Interview: The Club For Growth Ascendent

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Here's a Q and A with ex-Rep. Chris Chocola, president of the Club for Growth, whose endorsement of Doug Hoffman in New York's 23rd congressional district precipitated Hoffman's quick rise to national prominence. Though the Club lost this race, they scored a coup the next day when Sen. John Cornyn, the chairman of the National Republican Senatorial Committee, said that he would not spend money on behalf of candidates who faced primaries, even those candidates he personally recruited.

What's your 30,000 feet take on Tuesday night?

For conservatives, really, they did not lose anything on Tuesday night because even in Hoffman's loss, if the Club for Growth had done nothing, Hoffman wouldn't have been able to mount a viable campaign. You would had the same type of policymaker in Scozzafava or Owens. Certainly we would have rather had Hoffman win. A victory in itself [when] a guy like John Cornyn [says it's]  his lesson that the competitive primaries are a good thing. It's not good that party bosses tell the voters who they ought to like. So that's a victory in and of itself.

What's the Club for Growth's brand like out there? I ask that because it seems like a lot of folks in the district didn't like how Hoffman became a talisman for a movement that originated outside the district.

Everyone would say that the [Scozzafava] probably wasn't in hindsight the most attractive candidate for the Republicans. If the county chairman had picked a principled conservative from the beginning, they would have probably won rather easily. So, there was a lot of money coming from all sides, and we don't take solace in this, but she ended up being everything that we said she was. I don't buy the argument that this was a struggle within the conservatives. There was no moderate in the race. There may be examples of that in the future, like in Florida.

Is Florida about moderates versus conservatives?

If somebody wants to make that argument, I think they should make that argument, they should use Florida as a better example of New York 23. I also think it's the lesson that John Cornyn learned, which is that the establishment really doesn't need to pick Crist a year before the field is set. It ought to let the primary voters do that, which we're going to. We've got this ad that we release because of Crist's statements today that he never supported the stimulus, when I think it's pretty clear that he did. Our ad makes that pretty clear. That was maybe a little earlier than we were anticipating doing that. But [Marco] Rubio is in a lot of ways a lot different candidate than Hoffman. He's held office before. He's one of the most articulate conservatives in the county right now, able to really deliver a message in a very attractive way. I guess it could be moderates versus conservatives. I don't know if it's a struggle. What we believe in is competition. We try to support candidates who support our issues--strictly economic -- we don't do social issues.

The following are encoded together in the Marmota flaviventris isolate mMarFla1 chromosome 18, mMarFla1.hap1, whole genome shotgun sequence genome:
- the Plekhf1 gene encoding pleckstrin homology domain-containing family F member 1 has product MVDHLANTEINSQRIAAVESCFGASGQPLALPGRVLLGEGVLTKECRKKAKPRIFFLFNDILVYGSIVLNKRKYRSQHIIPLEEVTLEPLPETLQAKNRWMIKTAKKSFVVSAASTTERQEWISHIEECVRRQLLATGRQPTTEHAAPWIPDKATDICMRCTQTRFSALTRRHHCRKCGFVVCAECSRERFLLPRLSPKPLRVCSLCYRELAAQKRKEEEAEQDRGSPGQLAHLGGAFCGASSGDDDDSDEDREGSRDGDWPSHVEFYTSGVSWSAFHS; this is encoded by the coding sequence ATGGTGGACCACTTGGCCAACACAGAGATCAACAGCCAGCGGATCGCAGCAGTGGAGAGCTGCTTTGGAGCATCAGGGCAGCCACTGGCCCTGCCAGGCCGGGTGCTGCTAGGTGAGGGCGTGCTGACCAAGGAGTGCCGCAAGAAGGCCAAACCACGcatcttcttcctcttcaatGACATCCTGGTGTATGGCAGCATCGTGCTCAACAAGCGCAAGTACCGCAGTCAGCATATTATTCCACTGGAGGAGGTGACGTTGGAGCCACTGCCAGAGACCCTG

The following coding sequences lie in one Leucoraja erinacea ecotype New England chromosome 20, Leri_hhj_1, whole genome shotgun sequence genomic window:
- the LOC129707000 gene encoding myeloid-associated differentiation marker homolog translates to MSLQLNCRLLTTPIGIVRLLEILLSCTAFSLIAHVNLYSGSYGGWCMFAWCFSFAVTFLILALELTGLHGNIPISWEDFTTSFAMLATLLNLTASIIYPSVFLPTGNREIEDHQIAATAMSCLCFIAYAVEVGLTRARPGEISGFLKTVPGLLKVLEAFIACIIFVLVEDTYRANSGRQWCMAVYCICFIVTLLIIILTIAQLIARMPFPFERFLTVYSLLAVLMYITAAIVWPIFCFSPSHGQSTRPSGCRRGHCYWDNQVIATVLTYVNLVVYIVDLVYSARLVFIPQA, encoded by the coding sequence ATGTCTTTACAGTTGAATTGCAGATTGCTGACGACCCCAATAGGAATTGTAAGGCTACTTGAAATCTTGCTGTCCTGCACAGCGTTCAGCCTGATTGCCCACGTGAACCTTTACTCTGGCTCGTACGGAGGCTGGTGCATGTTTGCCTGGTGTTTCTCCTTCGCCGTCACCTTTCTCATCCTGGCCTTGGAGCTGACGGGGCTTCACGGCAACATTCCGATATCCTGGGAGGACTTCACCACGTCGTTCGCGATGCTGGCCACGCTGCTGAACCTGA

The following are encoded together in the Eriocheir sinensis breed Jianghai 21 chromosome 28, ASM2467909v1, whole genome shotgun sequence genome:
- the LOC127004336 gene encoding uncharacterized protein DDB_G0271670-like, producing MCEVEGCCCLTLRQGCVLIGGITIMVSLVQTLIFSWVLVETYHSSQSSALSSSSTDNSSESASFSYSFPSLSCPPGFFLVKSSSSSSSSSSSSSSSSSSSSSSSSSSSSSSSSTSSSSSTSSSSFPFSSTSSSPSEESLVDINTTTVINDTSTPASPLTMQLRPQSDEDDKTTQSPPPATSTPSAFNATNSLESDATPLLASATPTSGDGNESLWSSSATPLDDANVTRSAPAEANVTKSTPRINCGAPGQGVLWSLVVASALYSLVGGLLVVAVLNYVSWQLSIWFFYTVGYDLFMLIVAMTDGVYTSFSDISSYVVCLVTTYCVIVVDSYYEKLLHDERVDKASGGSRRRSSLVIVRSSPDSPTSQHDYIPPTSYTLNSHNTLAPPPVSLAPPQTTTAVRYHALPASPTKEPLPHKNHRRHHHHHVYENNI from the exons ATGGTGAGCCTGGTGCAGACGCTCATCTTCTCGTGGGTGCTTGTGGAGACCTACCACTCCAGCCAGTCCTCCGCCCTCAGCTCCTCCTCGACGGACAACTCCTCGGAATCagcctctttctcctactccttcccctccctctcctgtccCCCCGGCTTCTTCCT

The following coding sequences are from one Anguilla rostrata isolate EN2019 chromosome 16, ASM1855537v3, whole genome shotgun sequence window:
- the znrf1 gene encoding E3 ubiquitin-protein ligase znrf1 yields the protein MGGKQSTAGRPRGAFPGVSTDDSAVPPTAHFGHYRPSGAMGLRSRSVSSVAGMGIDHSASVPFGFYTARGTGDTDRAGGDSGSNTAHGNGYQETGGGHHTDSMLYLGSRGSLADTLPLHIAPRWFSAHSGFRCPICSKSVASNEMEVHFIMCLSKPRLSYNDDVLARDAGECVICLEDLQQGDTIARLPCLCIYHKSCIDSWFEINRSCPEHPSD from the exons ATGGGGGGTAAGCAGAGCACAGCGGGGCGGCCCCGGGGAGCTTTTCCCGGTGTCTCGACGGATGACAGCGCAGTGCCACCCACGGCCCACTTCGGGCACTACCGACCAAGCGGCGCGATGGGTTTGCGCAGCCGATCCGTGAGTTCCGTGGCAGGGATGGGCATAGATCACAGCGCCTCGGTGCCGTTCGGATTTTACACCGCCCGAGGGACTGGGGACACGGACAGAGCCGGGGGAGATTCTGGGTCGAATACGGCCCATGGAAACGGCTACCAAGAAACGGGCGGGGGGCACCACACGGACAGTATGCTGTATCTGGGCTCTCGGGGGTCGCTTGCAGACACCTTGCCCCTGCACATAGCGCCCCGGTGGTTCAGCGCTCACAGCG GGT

You haven't done social issues historically, but is there a candidate this year that is a fiscal conservative or social moderate that you'd consider supporting?

We have a disciplined process. We do polling, research and interviews--the social issues aren't questions we ask in any of our interviews.

In New York 23, the Conservative Party was very concerned about Scozzafava's gay marriage stance. That is not something you asked in your polls?

No.

How many members do you have and how much money roughly do you anticipate spending in the primaries?

We have about 40,000 members. It's hard to say how much we anticipate spending. We don't know how many races we're going to be involved in yet. Our membership responded in a very enthusiastic way for Hoffman. We ended up bundling over $370,000 in about four weeks. Our membership got very excited about that race. It depends on the candidates and it depends on the dynamics of the particular race. In the last cycle, we spent over $20 million.

Since the election, have you heard from incumbents, have people reached out to the Club who haven't reached out in the past?

That's a regular occurrence. Members of both the House and Senate reach out to us from time to time and make sure we understand their votes.

Based on your polling, which issue was more important to motivating your members, the deficit, debt and spending, or health care?

The bigger umbrella is spending and the deficit and that is a big smoldering issue.

Are you surprised Cornyn reacted so quickly to the results of New York 23?

I think that Cornyn is a smart guy. I think he sees what a productive role for the NRSC is, and I think he sees that if they come in early before the field is defined, that it is not productive. They've done that a couple times now. He has learned the lesson of Pennsylvania [where former Club president, candidate Pat Toomey, chased Arlen Specter out of the GOP], and of New York 23, and we're seeing Florida develop as something, they seem to backing away from that a little bit.

Are you looking at the Senate race in California as another race where you may play earlier?

What I say is that we study all these races. We don't ignore any of them. There have to be certain criteria in place for us to ask our members to participate. We take our endorsements very seriously. We have to have a candidate supports our issues, and number two, that we think is viable and three that we can make an impact. States like California are very expensive. We're not ignoring California. We're not ignoring really any states. There are only so many paces that we can be effective.

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Marc Ambinder is an Atlantic contributing editor. He is also a senior contributor at Defense One, a contributing editor at GQ, and a regular contributor at The Week.

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